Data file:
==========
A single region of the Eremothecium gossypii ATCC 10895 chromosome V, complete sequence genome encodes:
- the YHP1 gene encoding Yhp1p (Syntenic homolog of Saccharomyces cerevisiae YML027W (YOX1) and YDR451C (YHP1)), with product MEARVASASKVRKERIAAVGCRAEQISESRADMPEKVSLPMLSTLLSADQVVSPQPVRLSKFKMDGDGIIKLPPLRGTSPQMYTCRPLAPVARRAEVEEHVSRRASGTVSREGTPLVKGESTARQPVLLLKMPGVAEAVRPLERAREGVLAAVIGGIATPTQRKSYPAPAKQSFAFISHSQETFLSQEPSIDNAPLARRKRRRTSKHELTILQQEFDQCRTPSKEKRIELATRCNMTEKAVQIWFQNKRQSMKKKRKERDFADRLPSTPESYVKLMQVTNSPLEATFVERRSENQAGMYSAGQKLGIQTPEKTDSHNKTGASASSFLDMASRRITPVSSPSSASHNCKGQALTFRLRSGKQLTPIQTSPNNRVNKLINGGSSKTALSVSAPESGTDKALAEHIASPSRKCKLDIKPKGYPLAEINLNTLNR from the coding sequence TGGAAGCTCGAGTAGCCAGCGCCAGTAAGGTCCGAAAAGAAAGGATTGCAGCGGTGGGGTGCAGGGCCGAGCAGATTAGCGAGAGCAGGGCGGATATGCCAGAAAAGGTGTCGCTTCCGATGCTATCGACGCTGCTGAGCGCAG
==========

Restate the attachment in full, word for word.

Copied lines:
A single region of the Eremothecium gossypii ATCC 10895 chromosome V, complete sequence genome encodes:
- the YHP1 gene encoding Yhp1p (Syntenic homolog of Saccharomyces cerevisiae YML027W (YOX1) and YDR451C (YHP1)), with product MEARVASASKVRKERIAAVGCRAEQISESRADMPEKVSLPMLSTLLSADQVVSPQPVRLSKFKMDGDGIIKLPPLRGTSPQMYTCRPLAPVARRAEVEEHVSRRASGTVSREGTPLVKGESTARQPVLLLKMPGVAEAVRPLERAREGVLAAVIGGIATPTQRKSYPAPAKQSFAFISHSQETFLSQEPSIDNAPLARRKRRRTSKHELTILQQEFDQCRTPSKEKRIELATRCNMTEKAVQIWFQNKRQSMKKKRKERDFADRLPSTPESYVKLMQVTNSPLEATFVERRSENQAGMYSAGQKLGIQTPEKTDSHNKTGASASSFLDMASRRITPVSSPSSASHNCKGQALTFRLRSGKQLTPIQTSPNNRVNKLINGGSSKTALSVSAPESGTDKALAEHIASPSRKCKLDIKPKGYPLAEINLNTLNR from the coding sequence TGGAAGCTCGAGTAGCCAGCGCCAGTAAGGTCCGAAAAGAAAGGATTGCAGCGGTGGGGTGCAGGGCCGAGCAGATTAGCGAGAGCAGGGCGGATATGCCAGAAAAGGTGTCGCTTCCGATGCTATCGACGCTGCTGAGCGCAG